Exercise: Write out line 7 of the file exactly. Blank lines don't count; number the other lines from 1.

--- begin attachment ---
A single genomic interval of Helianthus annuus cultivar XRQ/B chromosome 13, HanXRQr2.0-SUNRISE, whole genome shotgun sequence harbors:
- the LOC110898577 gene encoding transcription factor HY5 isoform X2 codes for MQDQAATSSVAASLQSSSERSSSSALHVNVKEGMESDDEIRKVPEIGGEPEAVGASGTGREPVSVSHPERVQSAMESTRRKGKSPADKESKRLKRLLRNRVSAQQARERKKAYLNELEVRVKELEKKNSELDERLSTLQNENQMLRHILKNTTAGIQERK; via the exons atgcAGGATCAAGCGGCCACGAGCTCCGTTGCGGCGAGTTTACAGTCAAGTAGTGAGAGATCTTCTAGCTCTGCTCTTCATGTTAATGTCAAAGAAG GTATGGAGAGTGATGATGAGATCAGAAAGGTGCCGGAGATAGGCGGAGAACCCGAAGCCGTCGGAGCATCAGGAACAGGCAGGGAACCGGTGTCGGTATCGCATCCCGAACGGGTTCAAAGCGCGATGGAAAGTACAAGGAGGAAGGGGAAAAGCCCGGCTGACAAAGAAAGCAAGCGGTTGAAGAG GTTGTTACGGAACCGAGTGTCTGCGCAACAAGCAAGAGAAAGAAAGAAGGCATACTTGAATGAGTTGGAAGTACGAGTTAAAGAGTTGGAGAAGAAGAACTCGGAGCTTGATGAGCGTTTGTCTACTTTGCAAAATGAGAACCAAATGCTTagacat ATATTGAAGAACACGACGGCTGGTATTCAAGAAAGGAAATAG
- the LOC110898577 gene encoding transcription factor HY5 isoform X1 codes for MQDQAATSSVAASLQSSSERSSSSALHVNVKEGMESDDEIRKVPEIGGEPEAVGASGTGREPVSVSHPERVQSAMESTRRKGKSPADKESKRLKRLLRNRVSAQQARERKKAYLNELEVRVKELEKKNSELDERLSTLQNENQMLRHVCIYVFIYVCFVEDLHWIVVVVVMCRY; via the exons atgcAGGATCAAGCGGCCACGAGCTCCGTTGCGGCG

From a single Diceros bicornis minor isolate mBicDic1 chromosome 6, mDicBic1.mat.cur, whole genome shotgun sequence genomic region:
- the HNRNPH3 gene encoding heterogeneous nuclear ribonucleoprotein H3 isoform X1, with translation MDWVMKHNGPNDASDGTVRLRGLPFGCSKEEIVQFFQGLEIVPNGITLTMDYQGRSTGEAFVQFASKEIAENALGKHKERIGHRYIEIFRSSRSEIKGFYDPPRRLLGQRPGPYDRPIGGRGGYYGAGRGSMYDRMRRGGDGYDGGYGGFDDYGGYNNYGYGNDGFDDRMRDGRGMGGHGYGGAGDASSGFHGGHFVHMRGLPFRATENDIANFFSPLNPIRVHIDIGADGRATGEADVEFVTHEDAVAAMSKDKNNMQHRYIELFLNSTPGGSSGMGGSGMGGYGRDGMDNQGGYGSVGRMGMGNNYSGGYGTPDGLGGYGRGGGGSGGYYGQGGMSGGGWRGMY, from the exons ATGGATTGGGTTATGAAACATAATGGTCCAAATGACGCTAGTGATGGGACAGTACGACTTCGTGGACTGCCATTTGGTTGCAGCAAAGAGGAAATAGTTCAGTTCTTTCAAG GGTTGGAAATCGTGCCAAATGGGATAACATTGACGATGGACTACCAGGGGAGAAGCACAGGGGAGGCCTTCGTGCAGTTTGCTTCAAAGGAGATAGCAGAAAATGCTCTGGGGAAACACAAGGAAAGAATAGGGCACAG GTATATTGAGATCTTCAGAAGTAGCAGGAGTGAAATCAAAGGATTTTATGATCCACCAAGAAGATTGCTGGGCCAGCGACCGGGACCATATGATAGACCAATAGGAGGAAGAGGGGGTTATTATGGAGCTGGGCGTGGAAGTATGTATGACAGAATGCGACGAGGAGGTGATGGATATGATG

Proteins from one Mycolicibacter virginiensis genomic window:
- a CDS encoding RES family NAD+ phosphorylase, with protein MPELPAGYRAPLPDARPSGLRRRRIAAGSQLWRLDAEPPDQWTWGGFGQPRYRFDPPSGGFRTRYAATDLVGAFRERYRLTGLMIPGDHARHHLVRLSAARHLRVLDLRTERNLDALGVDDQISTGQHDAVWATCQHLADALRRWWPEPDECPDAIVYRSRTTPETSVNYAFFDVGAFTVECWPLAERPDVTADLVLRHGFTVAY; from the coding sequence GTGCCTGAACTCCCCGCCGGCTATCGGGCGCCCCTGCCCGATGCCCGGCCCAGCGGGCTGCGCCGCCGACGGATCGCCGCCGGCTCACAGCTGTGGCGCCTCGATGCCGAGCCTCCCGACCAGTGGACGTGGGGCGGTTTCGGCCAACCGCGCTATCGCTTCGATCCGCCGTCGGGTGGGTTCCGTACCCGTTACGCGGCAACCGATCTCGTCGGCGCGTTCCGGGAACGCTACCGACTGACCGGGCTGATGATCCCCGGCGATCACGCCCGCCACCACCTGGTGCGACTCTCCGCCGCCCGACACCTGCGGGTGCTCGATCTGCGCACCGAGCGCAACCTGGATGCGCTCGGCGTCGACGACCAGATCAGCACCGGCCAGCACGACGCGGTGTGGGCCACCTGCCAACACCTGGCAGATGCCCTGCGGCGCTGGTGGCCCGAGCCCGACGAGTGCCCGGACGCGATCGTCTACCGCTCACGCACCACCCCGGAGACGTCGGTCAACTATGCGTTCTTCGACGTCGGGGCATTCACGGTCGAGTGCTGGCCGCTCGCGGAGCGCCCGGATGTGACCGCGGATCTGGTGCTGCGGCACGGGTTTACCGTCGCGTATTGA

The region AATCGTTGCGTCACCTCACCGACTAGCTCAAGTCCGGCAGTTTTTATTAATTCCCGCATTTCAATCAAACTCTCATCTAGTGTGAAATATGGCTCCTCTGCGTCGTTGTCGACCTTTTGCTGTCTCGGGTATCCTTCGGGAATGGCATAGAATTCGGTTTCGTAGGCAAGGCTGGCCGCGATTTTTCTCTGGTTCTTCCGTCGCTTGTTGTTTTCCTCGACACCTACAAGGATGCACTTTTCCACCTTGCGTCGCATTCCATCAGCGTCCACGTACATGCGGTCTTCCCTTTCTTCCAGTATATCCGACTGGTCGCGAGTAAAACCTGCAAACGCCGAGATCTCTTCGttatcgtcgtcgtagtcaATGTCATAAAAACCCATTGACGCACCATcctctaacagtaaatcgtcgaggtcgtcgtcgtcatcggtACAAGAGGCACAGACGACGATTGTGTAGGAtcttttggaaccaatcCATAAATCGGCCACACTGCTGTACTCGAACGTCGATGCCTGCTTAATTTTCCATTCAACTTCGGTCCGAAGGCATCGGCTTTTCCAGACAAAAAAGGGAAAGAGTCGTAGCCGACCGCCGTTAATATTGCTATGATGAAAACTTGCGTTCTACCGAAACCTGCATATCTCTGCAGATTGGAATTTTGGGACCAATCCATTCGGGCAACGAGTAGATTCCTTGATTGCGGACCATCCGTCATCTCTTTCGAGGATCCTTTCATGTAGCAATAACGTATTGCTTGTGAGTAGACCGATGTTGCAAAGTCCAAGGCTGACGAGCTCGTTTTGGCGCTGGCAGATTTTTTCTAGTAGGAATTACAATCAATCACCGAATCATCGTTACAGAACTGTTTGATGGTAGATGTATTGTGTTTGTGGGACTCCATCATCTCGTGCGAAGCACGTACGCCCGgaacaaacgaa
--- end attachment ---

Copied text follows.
- a CDS encoding RES family NAD+ phosphorylase, with protein MPELPAGYRAPLPDARPSGLRRRRIAAGSQLWRLDAEPPDQWTWGGFGQPRYRFDPPSGGFRTRYAATDLVGAFRERYRLTGLMIPGDHARHHLVRLSAARHLRVLDLRTERNLDALGVDDQISTGQHDAVWATCQHLADALRRWWPEPDECPDAIVYRSRTTPETSVNYAFFDVGAFTVECWPLAERPDVTADLVLRHGFTVAY; from the coding sequence GTGCCTGAACTCCCCGCCGGCTATCGGGCGCCCCTGCCCGATGCCCGGCCCAGCGGGCTGCGCCGCCGACGGATCGCCGCCGGCTCACAGCTGTGGCGCCTCGATGCCGAGCCTCCCGACCAGTGGACGTGGGGCGGTTTCGGCCAACCGCGCTATCGCTTCGATCCGCCGTCGGGTGGGTTCCGTACCCGTTACGCGGCAACCGATCTCGTCGGCGCGTTCCGGGAACGCTACCGACTGACCGGGCTGATGATCCCCGGCGATCACGCCCGCCACCACCTGGTGCGACTCTCCGCCGCCCGACACCTGCGGGTGCTCGATCTGCGCACCGAGCGCAACCTGGATGCGCTCGGCGTCGACGACCAGATCAGCACCGGCCAGCACGACGCGGTGTGGGCCACCTGCCAACACCTGGCAGATGCCCTGCGGCGCTGGTGGCCCGAGCCCGACGAGTGCCCGGACGCGATCGTCTACCGCTCACGCACCACCCCGGAGACGTCGGTCAACTATGCGTTCTTCGACGTCGGGGCATTCACGGTCGAGTGCTGGCCGCTCGCGGAGCGCCCGGATGTGACCGCGGATCTGGTGCTGCGGCACGGGTTTACCGTCGCGTATTGA